Sandhoff disease is a lysosomal storage disorder from the GM2 gangliosidosis family and is characterised by central nervous system degeneration.
Prevalence in Europe is about 1/130 000.
The clinical picture is identical to that of Tay-Sachs disease, with startle reactions, early blindness, progressive motor and mental deterioration, macrocephaly and cherry-red spots on the macula. Patients may have a doll-like face, hepatosplenomegaly and recurring respiratory tract infections. High levels of urinary oligosaccharides are found. Children develop normally during the first 3-6 months of life, after which the disease appears and evolves quickly. In cases with later onset, or in adult cases, signs may be those of spinocerebellous ataxia or dystonia. Intellectual capacities may or may not be affected.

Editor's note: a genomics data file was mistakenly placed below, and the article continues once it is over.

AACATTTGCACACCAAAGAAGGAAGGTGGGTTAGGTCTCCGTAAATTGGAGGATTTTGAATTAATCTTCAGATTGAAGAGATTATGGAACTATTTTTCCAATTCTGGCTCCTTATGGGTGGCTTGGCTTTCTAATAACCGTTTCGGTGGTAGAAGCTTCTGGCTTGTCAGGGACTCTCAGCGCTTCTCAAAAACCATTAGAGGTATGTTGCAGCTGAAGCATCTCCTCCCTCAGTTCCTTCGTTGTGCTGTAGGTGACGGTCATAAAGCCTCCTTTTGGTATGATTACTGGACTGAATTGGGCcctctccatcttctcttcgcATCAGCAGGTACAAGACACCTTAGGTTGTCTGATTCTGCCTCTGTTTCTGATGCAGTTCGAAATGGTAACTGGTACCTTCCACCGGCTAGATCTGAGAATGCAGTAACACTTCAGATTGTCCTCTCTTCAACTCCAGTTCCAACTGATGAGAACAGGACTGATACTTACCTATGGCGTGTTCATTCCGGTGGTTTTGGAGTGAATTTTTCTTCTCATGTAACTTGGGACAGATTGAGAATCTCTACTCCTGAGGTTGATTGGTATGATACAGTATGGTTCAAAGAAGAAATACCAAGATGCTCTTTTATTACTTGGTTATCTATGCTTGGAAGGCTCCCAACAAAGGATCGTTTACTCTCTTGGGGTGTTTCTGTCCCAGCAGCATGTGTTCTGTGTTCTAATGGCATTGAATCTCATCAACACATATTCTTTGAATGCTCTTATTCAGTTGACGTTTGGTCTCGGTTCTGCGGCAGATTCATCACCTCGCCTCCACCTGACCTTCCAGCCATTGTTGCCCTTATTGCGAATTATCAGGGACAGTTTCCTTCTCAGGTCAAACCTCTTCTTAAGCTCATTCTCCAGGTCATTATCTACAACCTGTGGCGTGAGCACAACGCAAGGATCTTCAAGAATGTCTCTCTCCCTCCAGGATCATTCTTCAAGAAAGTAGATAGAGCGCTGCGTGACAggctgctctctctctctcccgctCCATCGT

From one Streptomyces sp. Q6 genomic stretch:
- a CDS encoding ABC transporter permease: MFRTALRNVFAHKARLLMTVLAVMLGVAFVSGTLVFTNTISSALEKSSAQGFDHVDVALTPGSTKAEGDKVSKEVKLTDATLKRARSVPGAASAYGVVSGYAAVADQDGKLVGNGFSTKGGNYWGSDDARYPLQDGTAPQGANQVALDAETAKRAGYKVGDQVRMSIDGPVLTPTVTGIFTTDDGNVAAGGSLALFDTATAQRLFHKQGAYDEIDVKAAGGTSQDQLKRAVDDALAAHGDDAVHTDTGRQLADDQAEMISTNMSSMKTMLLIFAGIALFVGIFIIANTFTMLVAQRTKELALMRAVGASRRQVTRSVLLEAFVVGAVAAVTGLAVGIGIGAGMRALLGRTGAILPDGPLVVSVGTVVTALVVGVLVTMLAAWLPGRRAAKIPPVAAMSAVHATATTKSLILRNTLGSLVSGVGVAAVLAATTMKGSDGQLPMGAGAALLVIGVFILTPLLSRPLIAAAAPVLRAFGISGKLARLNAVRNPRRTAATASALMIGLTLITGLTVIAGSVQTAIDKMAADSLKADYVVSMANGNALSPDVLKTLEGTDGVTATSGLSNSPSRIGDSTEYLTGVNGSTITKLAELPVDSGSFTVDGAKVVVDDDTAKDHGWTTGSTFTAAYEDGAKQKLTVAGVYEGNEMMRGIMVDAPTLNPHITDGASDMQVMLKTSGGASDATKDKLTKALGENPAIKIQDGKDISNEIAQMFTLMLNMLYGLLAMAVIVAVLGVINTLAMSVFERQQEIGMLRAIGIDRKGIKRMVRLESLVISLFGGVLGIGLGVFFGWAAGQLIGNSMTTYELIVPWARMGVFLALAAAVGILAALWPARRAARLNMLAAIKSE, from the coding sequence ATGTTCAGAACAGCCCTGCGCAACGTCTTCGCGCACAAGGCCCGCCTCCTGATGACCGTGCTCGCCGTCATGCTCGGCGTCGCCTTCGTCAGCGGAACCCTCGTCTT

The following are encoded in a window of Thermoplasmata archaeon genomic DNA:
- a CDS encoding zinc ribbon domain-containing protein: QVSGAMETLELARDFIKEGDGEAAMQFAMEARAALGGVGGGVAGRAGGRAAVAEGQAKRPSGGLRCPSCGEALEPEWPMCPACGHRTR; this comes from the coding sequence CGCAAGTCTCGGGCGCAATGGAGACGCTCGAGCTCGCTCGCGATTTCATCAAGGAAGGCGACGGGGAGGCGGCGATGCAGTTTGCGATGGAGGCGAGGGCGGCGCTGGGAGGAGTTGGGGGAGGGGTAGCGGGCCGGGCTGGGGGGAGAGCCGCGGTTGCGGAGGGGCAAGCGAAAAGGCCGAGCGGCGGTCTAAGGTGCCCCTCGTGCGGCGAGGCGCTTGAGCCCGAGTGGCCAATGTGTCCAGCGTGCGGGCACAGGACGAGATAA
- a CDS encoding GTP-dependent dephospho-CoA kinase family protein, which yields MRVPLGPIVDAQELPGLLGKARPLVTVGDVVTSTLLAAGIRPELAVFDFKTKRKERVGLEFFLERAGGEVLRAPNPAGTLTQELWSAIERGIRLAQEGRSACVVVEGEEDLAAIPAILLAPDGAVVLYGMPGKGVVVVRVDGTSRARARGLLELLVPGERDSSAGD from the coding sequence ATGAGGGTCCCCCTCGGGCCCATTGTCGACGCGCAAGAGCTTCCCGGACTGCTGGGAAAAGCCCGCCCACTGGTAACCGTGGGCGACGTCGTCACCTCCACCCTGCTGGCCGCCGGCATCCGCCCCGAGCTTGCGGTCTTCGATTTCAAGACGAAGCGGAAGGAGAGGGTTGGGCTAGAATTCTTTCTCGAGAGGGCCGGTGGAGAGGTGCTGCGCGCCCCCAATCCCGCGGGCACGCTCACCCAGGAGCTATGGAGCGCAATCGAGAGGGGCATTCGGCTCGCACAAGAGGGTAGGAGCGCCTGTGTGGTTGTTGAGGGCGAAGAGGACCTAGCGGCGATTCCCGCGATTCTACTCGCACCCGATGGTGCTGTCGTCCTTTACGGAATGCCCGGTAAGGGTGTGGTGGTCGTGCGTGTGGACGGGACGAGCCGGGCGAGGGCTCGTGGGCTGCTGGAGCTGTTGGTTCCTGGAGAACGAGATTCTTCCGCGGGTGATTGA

It results from hexosaminidase A and B deficiency, linked to an abnormal beta subunit (while Tay-Sachs disease results from hexosaminidase A deficiency caused by an abnormal alpha subunit). This enzymatic defect leads to abnormal GM2 ganglioside storage in neurons and peripheral tissues. The causative gene is located on chromosome 5 (5q13).
The condition is an autosomal recessive inherited trait.
There is no specific treatment available for this disease.
Prognosis is poor, with death usually occurring by age of 4 years.
Last update: April 2006
- Dr Nicole BAUMANN
- Dr J TURPIN